Turn these safety measures into a game: “If the bags go in this way, where will they come out?

Hall Napoléon, Banque d’information
Hall Napoléon, Banque d’information

© 2010 Musée du Louvre / Antoine Mongodin

4The information desk and the museum entrance

Ask visitors to look for and locate the information desk under the Pyramid. Once at the information desk, each visitor takes a museum map. Visitors look for maps in their language – specific colored stripes are assigned to each language, which makes it possible for visitors who cannot read to single out the appropriate map.

Describe the route you will take, and depending on visitors’ abilities, either trace or ask the visitors to trace the route of the tour on the map.

Observation game: look for the color that represents the medieval Louvre and name it (brown).
Get off the escalators at the Sully entrance, and go through ticket control. Inform visitors about this potentially unsettling step. Tell them that they are now entering the area containing the museum’s collection.

 

Aile Sully, Entresol, Louvre médiéval, Vestige des fossés
Aile Sully, Entresol, Louvre médiéval, Vestige des fossés

© 2005 Musée du Louvre / Pierre Philibert

5The castle

Stand beside the model of the castle located at the entrance to the moat of the medieval Louvre.
Visitors look first at the model and then the moat, and, with the help of the attached photograph, understand that they are standing at the foot of the medieval structure.

Have visitors guess the height of the castle: “Take the height that you can see today. Multiply that by 5. Now you have the height of the original building.
 

Aile Sully, Entresol, Louvre médiéval, Vestige des fossés
Aile Sully, Entresol, Louvre médiéval, Vestige des fossés

© 2011 Musée du Louvre / Olivier Ouadah

6The moat

Sully wing, Lower ground floor, Medieval Louvre, Remains of a moat

Explain that, originally, the structure was outdoors and that there was no ceiling.
 
Make-believe and mime: imagine the sky before the ceiling was built and imagine the sky above Paris. Pretend that you are blinded by the Sun.


 

Aile Sully, Entresol, Louvre médiéval, Vestige des fossés - Le détail
Aile Sully, Entresol, Louvre médiéval, Vestige des fossés - Le détail

© 2011 Musée du Louvre / Olivier Ouadah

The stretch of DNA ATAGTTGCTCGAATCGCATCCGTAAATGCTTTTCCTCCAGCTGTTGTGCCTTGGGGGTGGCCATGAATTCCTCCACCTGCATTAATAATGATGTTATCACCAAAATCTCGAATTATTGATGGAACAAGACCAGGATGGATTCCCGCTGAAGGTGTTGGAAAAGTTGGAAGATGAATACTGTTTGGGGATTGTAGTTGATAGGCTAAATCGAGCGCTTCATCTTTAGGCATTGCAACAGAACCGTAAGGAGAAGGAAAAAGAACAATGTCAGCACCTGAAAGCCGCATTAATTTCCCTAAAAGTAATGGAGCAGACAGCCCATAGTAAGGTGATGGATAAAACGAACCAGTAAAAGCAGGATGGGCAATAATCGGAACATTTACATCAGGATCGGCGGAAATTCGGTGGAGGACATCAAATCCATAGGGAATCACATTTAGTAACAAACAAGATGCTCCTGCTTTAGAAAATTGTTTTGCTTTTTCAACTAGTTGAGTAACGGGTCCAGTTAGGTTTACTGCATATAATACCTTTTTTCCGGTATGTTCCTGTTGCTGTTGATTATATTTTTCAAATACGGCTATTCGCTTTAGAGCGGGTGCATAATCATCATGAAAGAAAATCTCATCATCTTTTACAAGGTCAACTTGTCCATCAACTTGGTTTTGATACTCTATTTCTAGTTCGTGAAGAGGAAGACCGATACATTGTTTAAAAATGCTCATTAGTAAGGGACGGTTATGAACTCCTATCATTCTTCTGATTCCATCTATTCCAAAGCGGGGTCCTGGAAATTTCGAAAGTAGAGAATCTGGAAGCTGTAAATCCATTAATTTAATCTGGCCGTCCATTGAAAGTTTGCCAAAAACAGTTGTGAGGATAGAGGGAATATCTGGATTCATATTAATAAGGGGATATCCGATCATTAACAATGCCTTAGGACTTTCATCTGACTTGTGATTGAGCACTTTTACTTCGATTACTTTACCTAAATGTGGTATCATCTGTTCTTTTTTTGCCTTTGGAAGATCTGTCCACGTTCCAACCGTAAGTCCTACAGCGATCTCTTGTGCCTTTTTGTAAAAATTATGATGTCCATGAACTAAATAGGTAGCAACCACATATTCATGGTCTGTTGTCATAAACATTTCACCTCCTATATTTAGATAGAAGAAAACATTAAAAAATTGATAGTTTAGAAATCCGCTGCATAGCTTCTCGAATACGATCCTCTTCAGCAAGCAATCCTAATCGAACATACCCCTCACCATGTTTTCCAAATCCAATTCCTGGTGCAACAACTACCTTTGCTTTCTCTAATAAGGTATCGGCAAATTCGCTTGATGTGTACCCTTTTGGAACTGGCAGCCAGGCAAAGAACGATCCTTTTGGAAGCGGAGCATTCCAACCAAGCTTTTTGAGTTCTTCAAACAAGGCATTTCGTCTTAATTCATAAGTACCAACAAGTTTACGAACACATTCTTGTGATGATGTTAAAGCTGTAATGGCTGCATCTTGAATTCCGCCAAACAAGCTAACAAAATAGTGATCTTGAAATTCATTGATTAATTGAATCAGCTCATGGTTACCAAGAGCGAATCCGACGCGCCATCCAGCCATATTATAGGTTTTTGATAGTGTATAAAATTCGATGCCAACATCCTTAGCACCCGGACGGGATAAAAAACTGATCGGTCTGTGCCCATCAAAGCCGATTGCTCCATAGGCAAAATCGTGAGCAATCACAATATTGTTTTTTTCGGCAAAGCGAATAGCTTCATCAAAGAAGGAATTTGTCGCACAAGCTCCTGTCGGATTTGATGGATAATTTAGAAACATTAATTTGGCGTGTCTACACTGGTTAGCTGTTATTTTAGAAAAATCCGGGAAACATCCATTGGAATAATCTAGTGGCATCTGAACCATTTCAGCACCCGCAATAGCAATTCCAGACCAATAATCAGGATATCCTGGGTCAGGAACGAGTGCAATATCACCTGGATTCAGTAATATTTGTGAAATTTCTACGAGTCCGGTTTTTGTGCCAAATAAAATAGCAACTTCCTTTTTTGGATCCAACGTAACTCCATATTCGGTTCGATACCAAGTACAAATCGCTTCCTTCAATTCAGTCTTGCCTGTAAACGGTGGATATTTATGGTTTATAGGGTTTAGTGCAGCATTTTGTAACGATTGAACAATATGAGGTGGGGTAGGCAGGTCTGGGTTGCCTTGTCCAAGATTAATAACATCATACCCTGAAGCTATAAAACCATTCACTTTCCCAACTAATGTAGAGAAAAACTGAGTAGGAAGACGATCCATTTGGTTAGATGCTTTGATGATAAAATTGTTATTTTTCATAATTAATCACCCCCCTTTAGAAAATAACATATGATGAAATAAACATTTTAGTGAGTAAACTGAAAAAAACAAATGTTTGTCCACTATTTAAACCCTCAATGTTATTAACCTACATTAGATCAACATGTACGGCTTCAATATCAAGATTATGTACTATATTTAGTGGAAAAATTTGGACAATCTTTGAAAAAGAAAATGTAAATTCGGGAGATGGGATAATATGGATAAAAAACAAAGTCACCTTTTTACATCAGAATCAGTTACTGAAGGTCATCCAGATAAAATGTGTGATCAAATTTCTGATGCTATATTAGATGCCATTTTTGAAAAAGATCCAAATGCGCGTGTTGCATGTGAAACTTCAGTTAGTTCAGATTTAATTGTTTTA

7The detail

Choose a detail that the visitors seem to find interesting and that will generate questions and a discussion: “What is that? What is it called? What is it for?
For example:
- a little heart engraved into one of the stones in the wall – this was the signature used by stonemasons
- the well – it brought water from the Seine to the moat
- the drawbridge pier – it supported the bridge that lead to the castle gates

Photograph or draw the chosen detail, and allow visitors to choose a detail other than the three already suggested.


 

Aile Sully, Entresol, Louvre médiéval, Le puits
Aile Sully, Entresol, Louvre médiéval, Le puits

© M© 2011 Musée du Louvre / Olivier Ouadah

8The well

Show visitors the well and ask them to remember it for later.

Aile Sully, Entresol, Louvre médiéval,<br/>Vestige de la Grosse tour du Louvre
Aile Sully, Entresol, Louvre médiéval,<br/>Vestige de la Grosse tour du Louvre

© 2011 Musée du Louvre / Olivier Ouadah

9The keep

As an additional resource, show an image of a keep, in order to clarify that it was located inside the castle and the castle was inside the ramparts.

Make-believe and mime: in order to understand the purpose of a castle keep, visitors imagine that they are soldiers and mime climbing up the steps inside the keep. They imagine looking down at the landscape from the top of the Grosse tour - watching the boats sailing along the Seine, the fishermen on the riverbanks, and so on.


 

Reproduction en galvanoplastie du Chapel doré de Charles VI Aile Sully,<br/>Entresol, Louvre médiéval - Saint-Louis, Salle 7
Reproduction en galvanoplastie du Chapel doré de Charles VI Aile Sully,<br/>Entresol, Louvre médiéval - Saint-Louis, Salle 7

© 2011 Musée du Louvre / Antoine Mongodin

10The helmet

Explain that archeologists discovered surprising items in the well (stop 8). Some of these belonged to King Charles VI – including a helmet that was stolen and broken into hundreds of pieces by its thief.

Look at this reconstituted copy of the original, broken helmet (which is to be found in Richelieu wing, First floor, Room 24), and describe its color, shape, and overall appearance.
 

 

Place de la pyramide inversée
Place de la pyramide inversée

© 2010 Musée du Louvre / Antoine Mongodin

11Goodbyes

Return to the Inverted Pyramid (for metro line 1) or the Louvre Pyramid (for metro line 7). This ensures that the visit begins and ends in the same place - a predictable and reassuring landmark. Indicate that the visit has come to an end, prepare to leave and to say goodbye. Instruct visitors to phone the group leader once they get home. Visitors return to Palais Royal - Musée du Louvre station. Visitors phone the group leader to tell him/her they have arrived home safely.